The cartel of the world's largest oil-producing countries agreed yesterday to cut supply by 1.5 million barrels per day (bpd), to try to slow an oil price collapse "unprecedented in speed and magnitude" – but the market kept falling anyway. The reduction was agreed at an emergency meeting of the Organisation of Petroleum Exporting Countries (Opec) in Vienna, convened to discuss the oil price's slump of more then 50 per cent from July's $147-per-barrel high.
But after a week when the price dipped below $70 for the first time since August 2007, even the promised restriction failed to stabilise a market gripped by panic over the impact of global rec-ession. By mid-afternoon, Brent crude for November delivery was down by more than $3 at around $63, and West Texas Intermediate for December was down by more than $3 at around $65.
Even before the non-event of yesterday's cuts, the whiff of panic from Opec was becoming a fog. "Oil prices have witnessed a dramatic collapse – unprecedented in speed and magnitude," the group's statement about the production cuts said. "[They are] falling to levels which may put at jeopardy many existing oil projects and lead to the cancellation or delay of others, possibly resulting in a medium-term supply shortage."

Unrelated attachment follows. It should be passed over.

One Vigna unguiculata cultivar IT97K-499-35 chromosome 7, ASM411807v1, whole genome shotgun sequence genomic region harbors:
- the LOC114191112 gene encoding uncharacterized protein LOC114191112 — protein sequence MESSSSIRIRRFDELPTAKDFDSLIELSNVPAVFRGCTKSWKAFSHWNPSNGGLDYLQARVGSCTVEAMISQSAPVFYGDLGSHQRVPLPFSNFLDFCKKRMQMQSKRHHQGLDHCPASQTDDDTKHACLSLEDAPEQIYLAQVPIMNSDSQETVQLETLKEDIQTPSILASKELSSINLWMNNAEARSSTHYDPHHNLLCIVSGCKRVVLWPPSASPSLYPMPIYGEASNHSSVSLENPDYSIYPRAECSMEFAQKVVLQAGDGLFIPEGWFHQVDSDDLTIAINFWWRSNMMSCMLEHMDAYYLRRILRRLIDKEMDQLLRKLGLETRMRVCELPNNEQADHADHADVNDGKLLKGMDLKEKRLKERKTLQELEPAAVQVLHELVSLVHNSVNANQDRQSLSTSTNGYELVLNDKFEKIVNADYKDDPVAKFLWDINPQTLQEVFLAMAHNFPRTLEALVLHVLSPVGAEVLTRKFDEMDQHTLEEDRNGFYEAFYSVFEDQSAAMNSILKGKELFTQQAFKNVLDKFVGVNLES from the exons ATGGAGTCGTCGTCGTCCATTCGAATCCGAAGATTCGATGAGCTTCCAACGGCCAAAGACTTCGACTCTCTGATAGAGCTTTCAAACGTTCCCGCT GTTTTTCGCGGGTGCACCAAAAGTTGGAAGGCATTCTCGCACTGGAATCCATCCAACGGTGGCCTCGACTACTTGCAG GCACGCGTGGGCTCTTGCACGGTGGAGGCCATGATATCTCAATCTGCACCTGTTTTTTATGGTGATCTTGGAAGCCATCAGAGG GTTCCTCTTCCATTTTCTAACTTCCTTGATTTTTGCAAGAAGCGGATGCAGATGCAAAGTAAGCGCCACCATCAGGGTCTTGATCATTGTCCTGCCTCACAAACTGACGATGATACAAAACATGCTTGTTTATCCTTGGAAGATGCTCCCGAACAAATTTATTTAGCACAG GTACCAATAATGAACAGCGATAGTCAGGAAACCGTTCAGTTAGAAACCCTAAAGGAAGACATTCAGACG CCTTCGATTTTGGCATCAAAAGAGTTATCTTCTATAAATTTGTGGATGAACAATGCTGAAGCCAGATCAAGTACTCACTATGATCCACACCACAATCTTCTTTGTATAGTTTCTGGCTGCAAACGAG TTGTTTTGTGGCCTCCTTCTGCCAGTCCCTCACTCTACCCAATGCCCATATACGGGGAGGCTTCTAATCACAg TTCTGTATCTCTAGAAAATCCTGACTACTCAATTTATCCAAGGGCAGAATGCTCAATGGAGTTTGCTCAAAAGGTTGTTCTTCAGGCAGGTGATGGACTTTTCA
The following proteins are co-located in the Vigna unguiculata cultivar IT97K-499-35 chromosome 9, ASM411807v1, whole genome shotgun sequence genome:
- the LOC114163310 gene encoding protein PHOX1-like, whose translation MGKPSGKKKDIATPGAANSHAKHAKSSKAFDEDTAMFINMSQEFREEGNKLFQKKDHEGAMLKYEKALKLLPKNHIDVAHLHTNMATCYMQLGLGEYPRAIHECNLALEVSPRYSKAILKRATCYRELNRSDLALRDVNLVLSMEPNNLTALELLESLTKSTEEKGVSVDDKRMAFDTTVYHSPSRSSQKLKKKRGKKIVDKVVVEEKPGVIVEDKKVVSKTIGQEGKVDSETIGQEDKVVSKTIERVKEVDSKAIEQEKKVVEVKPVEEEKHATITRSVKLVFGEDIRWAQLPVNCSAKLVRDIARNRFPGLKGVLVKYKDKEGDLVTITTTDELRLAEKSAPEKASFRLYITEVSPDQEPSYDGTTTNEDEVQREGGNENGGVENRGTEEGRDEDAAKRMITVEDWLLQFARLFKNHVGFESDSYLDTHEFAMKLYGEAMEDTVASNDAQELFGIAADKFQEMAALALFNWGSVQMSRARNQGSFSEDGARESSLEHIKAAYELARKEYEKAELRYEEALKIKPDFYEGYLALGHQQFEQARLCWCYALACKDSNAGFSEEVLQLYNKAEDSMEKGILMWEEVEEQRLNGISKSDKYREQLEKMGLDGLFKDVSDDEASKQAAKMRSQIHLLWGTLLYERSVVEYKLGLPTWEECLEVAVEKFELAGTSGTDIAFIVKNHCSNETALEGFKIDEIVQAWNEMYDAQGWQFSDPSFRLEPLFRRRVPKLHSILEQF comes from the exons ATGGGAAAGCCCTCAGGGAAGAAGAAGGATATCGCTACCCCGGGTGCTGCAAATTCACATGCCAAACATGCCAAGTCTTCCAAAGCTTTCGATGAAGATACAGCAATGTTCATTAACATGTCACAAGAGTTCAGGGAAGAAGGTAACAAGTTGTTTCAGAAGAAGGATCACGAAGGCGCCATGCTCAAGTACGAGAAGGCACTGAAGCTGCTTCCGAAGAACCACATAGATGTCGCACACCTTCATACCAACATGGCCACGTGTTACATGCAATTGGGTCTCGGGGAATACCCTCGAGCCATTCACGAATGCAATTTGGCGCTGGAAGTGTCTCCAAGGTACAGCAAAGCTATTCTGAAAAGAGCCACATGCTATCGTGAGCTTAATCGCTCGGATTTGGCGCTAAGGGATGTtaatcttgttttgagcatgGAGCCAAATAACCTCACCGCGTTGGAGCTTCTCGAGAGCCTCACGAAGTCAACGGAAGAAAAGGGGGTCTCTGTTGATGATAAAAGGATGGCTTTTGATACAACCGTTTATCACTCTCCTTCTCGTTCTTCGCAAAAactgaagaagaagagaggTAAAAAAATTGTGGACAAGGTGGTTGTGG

The group is also calling on non-Opec producers to do their bit "to restore prices to reasonable levels and eliminate harmful and unnecessary fluctuations" – simultaneously publishing details of a meeting this week between its secretary general, Abdalla Salem El-Badri, and Dmitry Medvedev, the president of Russia, which is not a member of the cartel despite being the world's second-largest producer. At the meeting, Mr Medvedev "highlighted the Russian readiness for a continuous and comprehensive dialogue with Opec, for the purpose of achieving stable and predictable oil markets", the statement said.
The desire to hold up the price is not simply greed. Some Opec members rely heavily on oil revenues to sustain their national budgets and are far more exposed to oil income fluctuations than those simply pouring the excess into sovereign wealth funds.
John Waterlow, an analyst at Wood McKenzie, said: "Different producers across Opec will have different thresholds of pain. Iran has a high population and needs oil revenues more than Saudi Arabia or United Arab Emirates."
Meanwhile, the top four UK supermarkets are in a petrol price war. Asda announced yesterday that it is freezing prices for 10 days. Sainsbury's and Tesco cut their prices by 3p per litre this week, Morrisons by 2p per litre.Reuse content